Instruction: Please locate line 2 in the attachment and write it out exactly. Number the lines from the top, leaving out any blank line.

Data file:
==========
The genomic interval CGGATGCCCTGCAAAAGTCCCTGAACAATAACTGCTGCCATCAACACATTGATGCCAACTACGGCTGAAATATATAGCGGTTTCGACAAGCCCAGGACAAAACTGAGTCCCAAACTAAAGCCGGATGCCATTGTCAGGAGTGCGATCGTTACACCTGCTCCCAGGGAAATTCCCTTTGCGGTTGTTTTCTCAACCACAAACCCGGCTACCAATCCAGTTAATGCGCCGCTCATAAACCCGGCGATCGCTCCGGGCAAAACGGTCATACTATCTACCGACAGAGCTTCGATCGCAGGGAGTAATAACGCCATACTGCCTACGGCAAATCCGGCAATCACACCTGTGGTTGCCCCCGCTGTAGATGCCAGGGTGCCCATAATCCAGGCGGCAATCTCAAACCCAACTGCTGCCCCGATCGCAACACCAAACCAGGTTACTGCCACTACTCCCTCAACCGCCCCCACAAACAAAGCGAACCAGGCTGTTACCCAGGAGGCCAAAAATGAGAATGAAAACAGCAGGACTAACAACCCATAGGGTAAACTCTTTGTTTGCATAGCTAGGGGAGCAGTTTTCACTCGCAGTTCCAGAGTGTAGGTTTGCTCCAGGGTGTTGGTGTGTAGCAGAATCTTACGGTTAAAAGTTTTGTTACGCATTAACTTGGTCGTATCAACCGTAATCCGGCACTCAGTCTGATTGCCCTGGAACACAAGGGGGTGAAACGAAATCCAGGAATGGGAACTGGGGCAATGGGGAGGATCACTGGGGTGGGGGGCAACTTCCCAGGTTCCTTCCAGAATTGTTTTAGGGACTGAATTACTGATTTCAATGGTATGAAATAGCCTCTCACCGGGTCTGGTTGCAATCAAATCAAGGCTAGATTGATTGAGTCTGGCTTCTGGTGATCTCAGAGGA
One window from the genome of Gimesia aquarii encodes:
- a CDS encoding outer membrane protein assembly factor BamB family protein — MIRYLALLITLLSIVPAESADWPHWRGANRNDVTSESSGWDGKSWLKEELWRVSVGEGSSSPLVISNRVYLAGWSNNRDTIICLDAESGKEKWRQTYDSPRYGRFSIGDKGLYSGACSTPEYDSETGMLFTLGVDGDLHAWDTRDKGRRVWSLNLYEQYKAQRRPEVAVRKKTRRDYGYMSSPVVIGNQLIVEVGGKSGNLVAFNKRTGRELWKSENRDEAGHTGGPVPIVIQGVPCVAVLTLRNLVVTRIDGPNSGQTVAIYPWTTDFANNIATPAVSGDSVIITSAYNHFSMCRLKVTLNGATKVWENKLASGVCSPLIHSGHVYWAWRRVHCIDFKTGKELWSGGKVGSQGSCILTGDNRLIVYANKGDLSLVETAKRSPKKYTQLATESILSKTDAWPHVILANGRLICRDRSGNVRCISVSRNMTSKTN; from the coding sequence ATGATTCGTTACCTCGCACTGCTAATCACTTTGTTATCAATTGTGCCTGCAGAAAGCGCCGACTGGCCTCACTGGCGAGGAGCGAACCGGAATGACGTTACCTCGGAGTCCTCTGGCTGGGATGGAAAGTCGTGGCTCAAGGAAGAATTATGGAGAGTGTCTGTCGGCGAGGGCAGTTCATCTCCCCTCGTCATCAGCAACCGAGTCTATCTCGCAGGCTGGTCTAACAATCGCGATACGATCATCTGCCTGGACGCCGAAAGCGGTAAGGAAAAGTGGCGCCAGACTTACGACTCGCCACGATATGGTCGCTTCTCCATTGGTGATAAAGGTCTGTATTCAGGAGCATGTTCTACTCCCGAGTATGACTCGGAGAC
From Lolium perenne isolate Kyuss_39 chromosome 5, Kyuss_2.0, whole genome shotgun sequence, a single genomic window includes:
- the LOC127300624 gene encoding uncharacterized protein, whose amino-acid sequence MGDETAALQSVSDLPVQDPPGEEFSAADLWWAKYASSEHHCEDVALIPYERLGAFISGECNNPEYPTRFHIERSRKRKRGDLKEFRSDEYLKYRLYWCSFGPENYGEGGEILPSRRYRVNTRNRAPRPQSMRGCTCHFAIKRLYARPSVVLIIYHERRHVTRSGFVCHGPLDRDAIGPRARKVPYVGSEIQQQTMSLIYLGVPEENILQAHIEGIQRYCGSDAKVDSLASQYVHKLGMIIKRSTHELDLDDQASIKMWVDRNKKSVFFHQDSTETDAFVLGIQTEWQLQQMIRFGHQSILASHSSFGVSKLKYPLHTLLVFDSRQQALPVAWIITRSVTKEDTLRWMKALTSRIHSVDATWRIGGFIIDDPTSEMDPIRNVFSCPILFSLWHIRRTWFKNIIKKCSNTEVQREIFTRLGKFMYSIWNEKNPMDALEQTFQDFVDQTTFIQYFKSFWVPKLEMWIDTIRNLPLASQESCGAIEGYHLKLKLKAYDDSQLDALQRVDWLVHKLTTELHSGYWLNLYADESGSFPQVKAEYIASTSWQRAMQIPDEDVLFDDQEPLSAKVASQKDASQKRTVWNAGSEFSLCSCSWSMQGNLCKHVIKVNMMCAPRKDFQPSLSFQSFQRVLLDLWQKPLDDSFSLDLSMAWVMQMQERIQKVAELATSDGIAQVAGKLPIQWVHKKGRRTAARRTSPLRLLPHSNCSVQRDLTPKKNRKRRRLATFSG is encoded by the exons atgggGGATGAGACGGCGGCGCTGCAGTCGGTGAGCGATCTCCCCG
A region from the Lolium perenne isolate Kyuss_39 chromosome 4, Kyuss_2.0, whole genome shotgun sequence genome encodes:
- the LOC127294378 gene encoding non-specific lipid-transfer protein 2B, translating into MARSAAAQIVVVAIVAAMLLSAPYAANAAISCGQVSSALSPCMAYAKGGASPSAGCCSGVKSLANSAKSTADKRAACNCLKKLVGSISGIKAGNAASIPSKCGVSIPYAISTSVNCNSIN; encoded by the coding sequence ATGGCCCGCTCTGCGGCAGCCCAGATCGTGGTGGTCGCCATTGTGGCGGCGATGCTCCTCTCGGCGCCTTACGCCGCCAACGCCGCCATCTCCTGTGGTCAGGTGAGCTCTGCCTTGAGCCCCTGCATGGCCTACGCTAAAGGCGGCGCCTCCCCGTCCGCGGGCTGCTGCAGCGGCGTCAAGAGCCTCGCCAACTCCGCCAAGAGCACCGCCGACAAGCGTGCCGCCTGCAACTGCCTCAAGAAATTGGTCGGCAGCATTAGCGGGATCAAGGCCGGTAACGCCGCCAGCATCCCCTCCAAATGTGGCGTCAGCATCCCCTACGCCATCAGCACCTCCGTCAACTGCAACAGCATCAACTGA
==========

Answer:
One window from the genome of Gimesia aquarii encodes: